Glass - Back to the Future!

Presenting Author:
Alexandra Rodrigues
<[email protected]>

article posted 08 Feb 2016

Alexandra Rodrigues has both Bachelor and Masters degrees in Conservation and Restoration, with specialization in Glass, Stained-Glass, and Glass Biodeterioration. Her research has been focused on the study and characterization of glass, stained-glass, and on the deterioration mechanisms.

She is currently undertaking PhD studies in Conservation Science with the subject "Glass Collection from Museu Nacional de Arte Antiga: study and preservation".

The project concerns:

as well as reproduction of glass for artificial corrosion experiments using several analytical techniques, including Secondary Ion Mass Spectrometry (SIMS).

The Glass Collection of King Ferdinand II Portugal: A ToF-SIMS study of glass corrosion

Alexandra Rodrigues a*, Sarah Fearn b, Márcia Vilarigues a

It is well known that glass corrosion particularly affects glass objects in the museum environment [1-4]. A study of glass within the Museu Nacional de Arte Antiga (MNAA) in Lisbon, Portugal, showed that some of the objects in the historical glass collection of King-Consort Ferdinand II (1837-1853), that came from the National Palace of Necessidades in Lisbon, were weeping and crizzling (see Figures 1 and 2).

Some rare cases even evidenced crystalline corrosion products forming at the surface (Figure 3). The future preservation of these glass objects depends on a deeper knowledge of the chemical-physical phenomena that are occurring in the glass surfaces. The type and features of these phenomena, the change in surface composition, chemical stability, different ways of leaching and the alteration products are all very important factors coupled with the need to fully understand the role of the glass composition and corrosion agents.


Figure 1: MNAA947vid                         Figure 2: MNAA1074vid
              weeping.                                    visible cracking & crizzling.

Figure 3: MNAA1130vid with corrosion products.

Due to the historical importance and cultural significance of these glass objects, non-destructive analysis (micro energy dispersive X-ray fluorescence, µ-EDXRF, and proton induced X-ray/gamma emission, PIXE/PIGE) are being performed on the glass objects, and information on chemical composition and the glass types present in this collection is being obtained. This compositional data, together with literature information on chemical composition of historical glass of the same types and typologies, was used as a guideline for the production of replica glass samples. Replicas of soda, soda-lime, calco-potassic, lead, and high-lime-low-alkali glass have been produced. The use of replica materials has enabled the study of the corrosion mechanisms of these glass types, with the aim of finding a suitable environment for the safe storage of all the glass objects in the museum,using the more destructive analytical technique of secondary ion mass spectrometry.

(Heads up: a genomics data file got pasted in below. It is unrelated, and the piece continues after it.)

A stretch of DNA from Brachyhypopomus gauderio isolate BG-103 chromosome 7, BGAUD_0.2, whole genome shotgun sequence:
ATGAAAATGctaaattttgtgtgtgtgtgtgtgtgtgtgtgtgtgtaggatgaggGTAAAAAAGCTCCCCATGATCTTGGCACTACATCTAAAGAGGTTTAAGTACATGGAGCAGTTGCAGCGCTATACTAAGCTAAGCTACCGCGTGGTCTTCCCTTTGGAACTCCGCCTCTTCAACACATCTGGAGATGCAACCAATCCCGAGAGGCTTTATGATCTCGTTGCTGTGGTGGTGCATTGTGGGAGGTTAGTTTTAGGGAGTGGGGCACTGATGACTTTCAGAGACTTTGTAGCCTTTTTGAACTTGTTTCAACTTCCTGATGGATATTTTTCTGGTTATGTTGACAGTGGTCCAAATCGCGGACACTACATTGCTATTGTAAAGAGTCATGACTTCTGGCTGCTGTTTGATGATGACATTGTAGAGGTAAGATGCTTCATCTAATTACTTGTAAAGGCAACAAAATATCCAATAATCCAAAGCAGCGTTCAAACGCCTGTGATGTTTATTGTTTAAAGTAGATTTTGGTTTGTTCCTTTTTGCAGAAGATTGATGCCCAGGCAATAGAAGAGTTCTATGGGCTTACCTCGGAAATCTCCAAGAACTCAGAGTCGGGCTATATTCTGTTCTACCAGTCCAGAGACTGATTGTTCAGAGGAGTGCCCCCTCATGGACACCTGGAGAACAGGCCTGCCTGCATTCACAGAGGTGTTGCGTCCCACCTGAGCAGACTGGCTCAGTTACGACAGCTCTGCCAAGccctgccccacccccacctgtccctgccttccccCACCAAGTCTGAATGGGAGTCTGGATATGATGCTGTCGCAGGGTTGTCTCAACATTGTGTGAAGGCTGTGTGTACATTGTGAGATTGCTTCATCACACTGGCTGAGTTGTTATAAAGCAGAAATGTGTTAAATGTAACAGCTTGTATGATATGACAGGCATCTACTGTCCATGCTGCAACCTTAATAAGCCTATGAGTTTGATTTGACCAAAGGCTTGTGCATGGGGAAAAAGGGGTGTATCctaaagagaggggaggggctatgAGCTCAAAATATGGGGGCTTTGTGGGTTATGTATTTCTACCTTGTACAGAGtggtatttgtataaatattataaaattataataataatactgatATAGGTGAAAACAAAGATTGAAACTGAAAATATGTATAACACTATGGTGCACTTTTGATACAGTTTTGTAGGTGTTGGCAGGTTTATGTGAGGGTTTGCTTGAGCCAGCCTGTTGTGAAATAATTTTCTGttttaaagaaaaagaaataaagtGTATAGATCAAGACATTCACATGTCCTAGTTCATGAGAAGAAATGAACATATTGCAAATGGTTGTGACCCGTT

The application of time of flight secondary ion mass spectrometry (ToF-SIMS) in conservation science and archaeometry has recently become more widespread [5] and in this study, ToF-SIMS depth profiling was used to monitor the compositional changes that occur during the ambient corrosion process. In this work the replica glass was aged at room temperature under known atmospheric humidities (45%, 55%, 65% and 75-80%) for increasing periods of time (up to 1 year). The compositional changes occurring in the replica glasses will be presented, along with a discussion of possible storage for these vulnerable glass objects.


1. Fearn S, McPhail DS, Oakley V. Room temperature corrosion of museum glass: an investigation using low-energy SIMS. Appl Surf Sci [Internet]. 2004 Jun [cited 2012 Nov 27];231-232:510-4.

2. Fearn S, Mcphail DS. Moisture attack on museum glass measured by SIMS. Phys Chem Glas. 2005;46(5):505-11.

3. Robinet L, Fearn S, Eremin K, Pulham C, Hall C. Understanding glass deterioration in museum collections: a multi-disciplinary approach. In: ICOM Committee for Conservation 2005, Vol 1, Glass and Ceramics. 2005. p. 139-45.

4. Fearn S, McPhail DS, Hagenhoff B, Tallarek E. TOF-SIMS analysis of corroding museum glass. Appl Surf Sci [Internet]. 2006 Jul [cited 2013 Jan 9];252(19):7136-9.

5. McPhail DS. Some applications of SIMS in conservation science, archaeometry and cosmochemistry. Appl Surf Sci [Internet]. 2006 Jul [cited 2014 Mar 25];252(19):7107-12.


a) Departamento de Conservação e Restauro, Faculdade de Ciências e Tecnologia da Universidade Nova de Lisboa, Portugal and Research unit, VICARTE - Glass and Ceramics for the Arts

b) Materials Department, Imperial College London